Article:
13 Reasons Why… My Rambling Thoughts

Posted: April 30, 2017 in Uncategorized


My daughter recommended this book to me, after I asked her what kind of books she read for “fun”. Let me say that, my daughter is not your usual, go out, party, throw caution to the wind, type of girl. She’s serious. Thinks about her future, cares for her friends and has somehow learned to balance taking care of herself and taking care of others. At the time of the recommendation, she was in Junior High, and were friends with people who were seen as low on the totem pole (I used to be one of those kids). Like me, she didn’t hesitate to have her friends’ backs and did what was necessary when one of them was terrorized by an anonymous peer. (Someone was putting little notes in the girl’s backpack, telling her to kill herself) My daughter is direct, thoughtful, intelligent, and not easily manipulated. The stories she used to come home with, were terrifying. I don’t remember life (outside my home) being that stressful.

So, not surprised she read this book.

I read Thirteen Reasons Why. Yes, I’m an adult. I absorbed the story through a mature filter, and found it to be terrifying as well as an eye-opener. The novel told a tale of tragedy from an unique perspective that forced me to change the way I think. Anything or anyone who can make me rethink a specific thought process, I deem impressive.

Why is this story important?

All of my children, two daughters and one son, suffer from anxiety, as do I, but how each of us deals with it, is different. My daughters have a full understanding of what triggers their anxiety and make a great effort, in the moment of an episode, to talk themselves down. Not easy. Sometimes not effective. Talking and or hugging helps. A change of scenery for an hour or two, if possible, or a form of meditation are some of the things we do to get back on track. Being a mother who understands is helpful. My son, though, also has depression. This is not something I personally understand.  I know depression causes both physical and emotional pain. I know that, in some cases, suicide is a result of escaping that unbearable pain. People don’t want to kill themselves. They want to feel better. The only time I ever thought I’d be better off dead, was while I battled cancer. Between the medication keeping my mind stable and chemotherapy, my emotions were ping-ponging all over the place. There were times when I felt absolutely nothing. Numb. Critical thinking and never wanting to leave my children got me through those moments.

But imagine not knowing where this pain is coming from?

Believing that horrible events, one after another, in your life, could never be overcome?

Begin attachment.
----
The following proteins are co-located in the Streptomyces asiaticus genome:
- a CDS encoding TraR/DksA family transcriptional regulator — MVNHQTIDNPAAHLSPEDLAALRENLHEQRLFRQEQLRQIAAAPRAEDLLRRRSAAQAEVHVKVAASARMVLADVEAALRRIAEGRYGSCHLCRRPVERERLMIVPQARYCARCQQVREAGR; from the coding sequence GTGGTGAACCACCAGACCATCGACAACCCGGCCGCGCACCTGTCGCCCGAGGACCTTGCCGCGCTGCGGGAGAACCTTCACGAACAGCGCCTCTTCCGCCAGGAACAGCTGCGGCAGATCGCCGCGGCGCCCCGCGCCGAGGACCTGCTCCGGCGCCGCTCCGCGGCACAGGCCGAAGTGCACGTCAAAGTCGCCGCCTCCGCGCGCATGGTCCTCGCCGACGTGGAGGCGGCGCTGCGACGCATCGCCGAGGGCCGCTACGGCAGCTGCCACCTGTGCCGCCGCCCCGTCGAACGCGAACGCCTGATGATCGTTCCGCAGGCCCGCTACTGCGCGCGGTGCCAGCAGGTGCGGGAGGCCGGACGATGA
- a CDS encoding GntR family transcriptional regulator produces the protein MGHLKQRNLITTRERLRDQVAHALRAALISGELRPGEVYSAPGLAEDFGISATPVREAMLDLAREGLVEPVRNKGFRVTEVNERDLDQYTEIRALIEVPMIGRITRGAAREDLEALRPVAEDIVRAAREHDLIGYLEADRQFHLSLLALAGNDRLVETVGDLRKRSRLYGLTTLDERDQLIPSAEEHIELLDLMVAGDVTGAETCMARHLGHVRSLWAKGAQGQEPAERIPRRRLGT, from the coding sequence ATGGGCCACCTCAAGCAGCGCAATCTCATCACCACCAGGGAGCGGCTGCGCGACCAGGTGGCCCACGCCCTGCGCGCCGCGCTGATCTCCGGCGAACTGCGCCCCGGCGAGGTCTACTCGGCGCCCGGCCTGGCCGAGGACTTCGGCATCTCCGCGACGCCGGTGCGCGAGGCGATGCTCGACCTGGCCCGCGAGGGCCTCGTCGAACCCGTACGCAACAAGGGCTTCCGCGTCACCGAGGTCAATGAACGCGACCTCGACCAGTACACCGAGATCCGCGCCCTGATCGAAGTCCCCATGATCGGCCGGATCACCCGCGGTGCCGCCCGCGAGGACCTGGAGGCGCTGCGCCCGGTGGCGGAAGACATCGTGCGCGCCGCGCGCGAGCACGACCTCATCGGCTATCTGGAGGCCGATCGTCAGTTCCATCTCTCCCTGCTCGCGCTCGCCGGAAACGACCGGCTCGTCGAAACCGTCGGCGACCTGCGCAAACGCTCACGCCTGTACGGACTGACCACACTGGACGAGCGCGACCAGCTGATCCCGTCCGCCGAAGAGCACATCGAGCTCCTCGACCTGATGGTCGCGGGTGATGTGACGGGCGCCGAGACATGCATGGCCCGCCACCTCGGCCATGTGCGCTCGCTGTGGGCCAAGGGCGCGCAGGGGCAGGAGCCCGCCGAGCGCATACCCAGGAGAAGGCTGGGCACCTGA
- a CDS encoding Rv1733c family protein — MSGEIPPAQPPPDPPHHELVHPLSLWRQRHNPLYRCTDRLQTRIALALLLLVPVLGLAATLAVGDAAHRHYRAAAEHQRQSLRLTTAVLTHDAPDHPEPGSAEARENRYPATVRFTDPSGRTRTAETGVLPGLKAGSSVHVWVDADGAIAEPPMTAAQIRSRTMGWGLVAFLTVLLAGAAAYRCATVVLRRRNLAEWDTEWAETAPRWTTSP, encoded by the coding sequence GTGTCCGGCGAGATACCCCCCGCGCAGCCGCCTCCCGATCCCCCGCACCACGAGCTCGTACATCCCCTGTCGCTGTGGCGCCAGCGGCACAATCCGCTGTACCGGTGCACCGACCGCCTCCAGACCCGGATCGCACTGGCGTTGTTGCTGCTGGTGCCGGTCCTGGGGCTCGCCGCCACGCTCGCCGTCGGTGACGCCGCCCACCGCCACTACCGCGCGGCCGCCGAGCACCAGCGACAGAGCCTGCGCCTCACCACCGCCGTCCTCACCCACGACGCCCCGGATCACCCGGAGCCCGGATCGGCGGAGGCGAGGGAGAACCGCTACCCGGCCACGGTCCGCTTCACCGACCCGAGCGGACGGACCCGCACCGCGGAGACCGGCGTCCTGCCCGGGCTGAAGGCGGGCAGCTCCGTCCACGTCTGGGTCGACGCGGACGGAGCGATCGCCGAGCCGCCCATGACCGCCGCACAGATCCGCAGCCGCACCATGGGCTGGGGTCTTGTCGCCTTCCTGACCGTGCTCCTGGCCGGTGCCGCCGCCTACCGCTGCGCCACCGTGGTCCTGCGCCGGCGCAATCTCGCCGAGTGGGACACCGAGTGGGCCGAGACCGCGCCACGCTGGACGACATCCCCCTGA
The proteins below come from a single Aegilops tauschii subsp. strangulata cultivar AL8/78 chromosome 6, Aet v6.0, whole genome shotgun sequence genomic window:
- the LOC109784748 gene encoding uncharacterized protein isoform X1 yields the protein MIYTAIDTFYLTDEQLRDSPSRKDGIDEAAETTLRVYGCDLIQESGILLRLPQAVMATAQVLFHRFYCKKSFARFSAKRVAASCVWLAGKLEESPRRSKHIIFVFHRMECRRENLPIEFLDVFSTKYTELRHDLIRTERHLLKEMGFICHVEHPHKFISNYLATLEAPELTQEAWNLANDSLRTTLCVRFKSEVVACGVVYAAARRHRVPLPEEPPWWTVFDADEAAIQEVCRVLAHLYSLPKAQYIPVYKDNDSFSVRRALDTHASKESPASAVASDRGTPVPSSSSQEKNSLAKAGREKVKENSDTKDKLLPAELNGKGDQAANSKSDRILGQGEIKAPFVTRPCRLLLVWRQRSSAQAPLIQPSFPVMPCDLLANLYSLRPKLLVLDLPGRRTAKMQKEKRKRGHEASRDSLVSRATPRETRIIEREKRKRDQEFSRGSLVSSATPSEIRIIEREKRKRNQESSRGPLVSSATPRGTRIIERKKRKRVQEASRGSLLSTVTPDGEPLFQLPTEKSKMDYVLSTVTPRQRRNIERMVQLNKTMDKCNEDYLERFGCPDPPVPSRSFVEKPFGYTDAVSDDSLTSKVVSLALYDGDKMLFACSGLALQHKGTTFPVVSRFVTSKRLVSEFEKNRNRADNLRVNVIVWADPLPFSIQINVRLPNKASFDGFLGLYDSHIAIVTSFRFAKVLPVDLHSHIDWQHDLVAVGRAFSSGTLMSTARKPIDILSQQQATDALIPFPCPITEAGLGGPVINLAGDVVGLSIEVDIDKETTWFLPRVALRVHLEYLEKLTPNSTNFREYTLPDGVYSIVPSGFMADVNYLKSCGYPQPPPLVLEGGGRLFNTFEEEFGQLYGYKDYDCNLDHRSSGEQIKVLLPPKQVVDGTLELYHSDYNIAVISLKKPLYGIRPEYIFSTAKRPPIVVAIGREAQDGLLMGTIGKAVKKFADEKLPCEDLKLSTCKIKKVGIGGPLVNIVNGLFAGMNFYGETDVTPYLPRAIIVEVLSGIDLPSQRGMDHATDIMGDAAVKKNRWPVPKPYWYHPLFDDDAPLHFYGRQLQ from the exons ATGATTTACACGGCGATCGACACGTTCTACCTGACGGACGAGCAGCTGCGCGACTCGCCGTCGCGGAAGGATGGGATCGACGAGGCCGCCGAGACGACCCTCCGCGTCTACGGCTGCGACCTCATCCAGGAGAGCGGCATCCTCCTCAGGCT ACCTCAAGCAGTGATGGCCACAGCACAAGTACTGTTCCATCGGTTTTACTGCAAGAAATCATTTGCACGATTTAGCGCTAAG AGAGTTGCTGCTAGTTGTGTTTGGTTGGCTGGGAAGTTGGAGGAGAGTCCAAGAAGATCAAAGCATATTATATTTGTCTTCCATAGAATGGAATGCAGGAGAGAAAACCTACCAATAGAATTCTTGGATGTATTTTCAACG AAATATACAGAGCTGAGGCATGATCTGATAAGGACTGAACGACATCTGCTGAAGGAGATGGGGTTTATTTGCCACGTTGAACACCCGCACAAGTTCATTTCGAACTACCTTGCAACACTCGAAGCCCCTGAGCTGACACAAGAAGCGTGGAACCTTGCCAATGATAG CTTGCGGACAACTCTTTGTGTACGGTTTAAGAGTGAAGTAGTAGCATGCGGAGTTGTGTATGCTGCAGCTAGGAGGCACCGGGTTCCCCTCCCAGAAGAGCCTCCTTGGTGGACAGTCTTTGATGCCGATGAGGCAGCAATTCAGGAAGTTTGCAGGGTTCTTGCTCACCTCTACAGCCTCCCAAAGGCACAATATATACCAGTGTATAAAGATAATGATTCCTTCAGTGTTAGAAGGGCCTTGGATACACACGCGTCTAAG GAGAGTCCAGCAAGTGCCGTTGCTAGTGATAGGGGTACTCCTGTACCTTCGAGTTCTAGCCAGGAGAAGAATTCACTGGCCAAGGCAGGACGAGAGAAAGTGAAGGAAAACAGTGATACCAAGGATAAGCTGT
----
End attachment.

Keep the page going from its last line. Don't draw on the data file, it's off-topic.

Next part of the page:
Thinking you’re completely alone?

Becoming distant because no one sees and no one will understand.

My son would come to me telling me he was in pain. A pain that burned deep inside, fueled by his own emotions, making him suffer. I thank the Goddess every day that he told me. How do I heal that? How do I fix it. He’s in therapy, sees a psychiatrist and takes medication. I was always against the use of medications until his pain was so great, he came to me crying for help. When he’s hanging over that emotional cliff, holding on for dear life, I make sure (as best as I can) to dangle beside him, holding his hand, while reaching up and grabbing hold of the rest of my family’s wrists.

I’m a little on the crazy side. I’m a very very very hands on mom. I practically (No. I do) study my children’s behavior. (This crazy endeavor of studying body language and different speech inflections, started when I was 13. Whole different story why) If I see something off about the way they speak, or act, I’m on them, asking questions. Making them speak to me or asking if talking to someone else would be better. I don’t care, as long as someone, I trust, supports them.

A couple of people from my past committed suicide. One person whom I played with as a child. It’s scary and heart wrenching at a distance.  I can’t imagine it hitting close to home.

****I haven’t seen the TV series yet. I want to. My children are young adults, but I still would prefer to watch it with them for the discussion possibilities. I’m always interested in their perspective. Their clarity about a situation is sometimes greater than mine.

Fear, anger, banning, hiding your head, closing your ears will not stop people from committing suicide. The word DEPRESSION does not adequately describe the level of pain a person is feeling, when they are considering putting a gun to the head of the monster inside, causing them this pain, to blow their head off. It scrambles sense and sensibility, has razor sharp teeth, heavy chains and worst of all is invisible to the most powerful microscope in the world (Scanning Transmission Electron Microscope (STEM).

Just because someone looks healthy, laughs, and seems sound, doesn’t mean they are. Knowledge is the best weapon in our arsenal. Use it.







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